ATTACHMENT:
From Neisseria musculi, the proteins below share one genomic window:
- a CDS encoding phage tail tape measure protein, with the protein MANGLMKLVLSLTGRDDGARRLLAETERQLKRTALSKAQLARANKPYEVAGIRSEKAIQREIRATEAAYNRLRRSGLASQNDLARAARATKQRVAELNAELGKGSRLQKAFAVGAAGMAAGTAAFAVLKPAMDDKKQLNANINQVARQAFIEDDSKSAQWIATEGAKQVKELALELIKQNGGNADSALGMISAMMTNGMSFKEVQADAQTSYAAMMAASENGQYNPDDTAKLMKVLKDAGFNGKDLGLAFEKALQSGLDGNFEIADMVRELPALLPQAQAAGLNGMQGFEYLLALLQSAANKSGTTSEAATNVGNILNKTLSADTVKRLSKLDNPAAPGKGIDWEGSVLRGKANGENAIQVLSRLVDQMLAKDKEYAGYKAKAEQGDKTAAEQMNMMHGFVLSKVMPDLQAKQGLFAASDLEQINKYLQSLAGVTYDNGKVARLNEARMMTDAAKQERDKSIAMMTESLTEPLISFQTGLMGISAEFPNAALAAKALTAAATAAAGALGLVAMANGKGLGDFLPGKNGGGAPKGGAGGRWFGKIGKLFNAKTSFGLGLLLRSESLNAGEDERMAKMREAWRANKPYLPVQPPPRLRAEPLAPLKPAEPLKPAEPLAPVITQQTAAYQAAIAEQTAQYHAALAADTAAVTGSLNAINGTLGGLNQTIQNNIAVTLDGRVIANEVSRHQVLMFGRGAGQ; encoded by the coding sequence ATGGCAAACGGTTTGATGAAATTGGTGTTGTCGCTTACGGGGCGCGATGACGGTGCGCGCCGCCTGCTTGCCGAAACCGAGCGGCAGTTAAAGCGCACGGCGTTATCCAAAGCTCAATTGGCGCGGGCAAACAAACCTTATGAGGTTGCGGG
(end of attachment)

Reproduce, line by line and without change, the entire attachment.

From Neisseria musculi, the proteins below share one genomic window:
- a CDS encoding phage tail tape measure protein, with the protein MANGLMKLVLSLTGRDDGARRLLAETERQLKRTALSKAQLARANKPYEVAGIRSEKAIQREIRATEAAYNRLRRSGLASQNDLARAARATKQRVAELNAELGKGSRLQKAFAVGAAGMAAGTAAFAVLKPAMDDKKQLNANINQVARQAFIEDDSKSAQWIATEGAKQVKELALELIKQNGGNADSALGMISAMMTNGMSFKEVQADAQTSYAAMMAASENGQYNPDDTAKLMKVLKDAGFNGKDLGLAFEKALQSGLDGNFEIADMVRELPALLPQAQAAGLNGMQGFEYLLALLQSAANKSGTTSEAATNVGNILNKTLSADTVKRLSKLDNPAAPGKGIDWEGSVLRGKANGENAIQVLSRLVDQMLAKDKEYAGYKAKAEQGDKTAAEQMNMMHGFVLSKVMPDLQAKQGLFAASDLEQINKYLQSLAGVTYDNGKVARLNEARMMTDAAKQERDKSIAMMTESLTEPLISFQTGLMGISAEFPNAALAAKALTAAATAAAGALGLVAMANGKGLGDFLPGKNGGGAPKGGAGGRWFGKIGKLFNAKTSFGLGLLLRSESLNAGEDERMAKMREAWRANKPYLPVQPPPRLRAEPLAPLKPAEPLKPAEPLAPVITQQTAAYQAAIAEQTAQYHAALAADTAAVTGSLNAINGTLGGLNQTIQNNIAVTLDGRVIANEVSRHQVLMFGRGAGQ; encoded by the coding sequence ATGGCAAACGGTTTGATGAAATTGGTGTTGTCGCTTACGGGGCGCGATGACGGTGCGCGCCGCCTGCTTGCCGAAACCGAGCGGCAGTTAAAGCGCACGGCGTTATCCAAAGCTCAATTGGCGCGGGCAAACAAACCTTATGAGGTTGCGGG